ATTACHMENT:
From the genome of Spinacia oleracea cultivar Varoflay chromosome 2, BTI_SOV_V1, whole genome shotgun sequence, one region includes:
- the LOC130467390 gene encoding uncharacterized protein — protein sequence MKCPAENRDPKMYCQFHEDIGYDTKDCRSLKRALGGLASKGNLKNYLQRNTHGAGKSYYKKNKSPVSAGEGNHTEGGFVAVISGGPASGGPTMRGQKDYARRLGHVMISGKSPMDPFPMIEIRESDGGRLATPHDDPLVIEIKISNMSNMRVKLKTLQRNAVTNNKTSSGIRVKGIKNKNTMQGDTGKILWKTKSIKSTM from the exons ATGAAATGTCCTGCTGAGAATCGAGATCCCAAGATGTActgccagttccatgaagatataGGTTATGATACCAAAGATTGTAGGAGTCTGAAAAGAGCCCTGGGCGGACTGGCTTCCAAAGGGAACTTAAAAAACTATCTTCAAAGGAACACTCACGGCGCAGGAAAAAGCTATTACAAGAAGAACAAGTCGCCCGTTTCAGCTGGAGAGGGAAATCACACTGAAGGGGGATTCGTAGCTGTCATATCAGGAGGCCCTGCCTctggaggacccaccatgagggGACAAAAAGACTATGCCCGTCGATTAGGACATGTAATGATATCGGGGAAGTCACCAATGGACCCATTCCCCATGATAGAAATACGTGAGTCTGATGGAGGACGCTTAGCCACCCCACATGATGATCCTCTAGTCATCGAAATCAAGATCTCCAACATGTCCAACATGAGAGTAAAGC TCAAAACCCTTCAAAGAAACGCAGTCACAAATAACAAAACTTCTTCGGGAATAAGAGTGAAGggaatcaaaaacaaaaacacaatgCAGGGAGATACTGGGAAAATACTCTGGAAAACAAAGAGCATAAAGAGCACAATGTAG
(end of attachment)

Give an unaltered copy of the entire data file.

From the genome of Spinacia oleracea cultivar Varoflay chromosome 2, BTI_SOV_V1, whole genome shotgun sequence, one region includes:
- the LOC130467390 gene encoding uncharacterized protein — protein sequence MKCPAENRDPKMYCQFHEDIGYDTKDCRSLKRALGGLASKGNLKNYLQRNTHGAGKSYYKKNKSPVSAGEGNHTEGGFVAVISGGPASGGPTMRGQKDYARRLGHVMISGKSPMDPFPMIEIRESDGGRLATPHDDPLVIEIKISNMSNMRVKLKTLQRNAVTNNKTSSGIRVKGIKNKNTMQGDTGKILWKTKSIKSTM from the exons ATGAAATGTCCTGCTGAGAATCGAGATCCCAAGATGTActgccagttccatgaagatataGGTTATGATACCAAAGATTGTAGGAGTCTGAAAAGAGCCCTGGGCGGACTGGCTTCCAAAGGGAACTTAAAAAACTATCTTCAAAGGAACACTCACGGCGCAGGAAAAAGCTATTACAAGAAGAACAAGTCGCCCGTTTCAGCTGGAGAGGGAAATCACACTGAAGGGGGATTCGTAGCTGTCATATCAGGAGGCCCTGCCTctggaggacccaccatgagggGACAAAAAGACTATGCCCGTCGATTAGGACATGTAATGATATCGGGGAAGTCACCAATGGACCCATTCCCCATGATAGAAATACGTGAGTCTGATGGAGGACGCTTAGCCACCCCACATGATGATCCTCTAGTCATCGAAATCAAGATCTCCAACATGTCCAACATGAGAGTAAAGC TCAAAACCCTTCAAAGAAACGCAGTCACAAATAACAAAACTTCTTCGGGAATAAGAGTGAAGggaatcaaaaacaaaaacacaatgCAGGGAGATACTGGGAAAATACTCTGGAAAACAAAGAGCATAAAGAGCACAATGTAG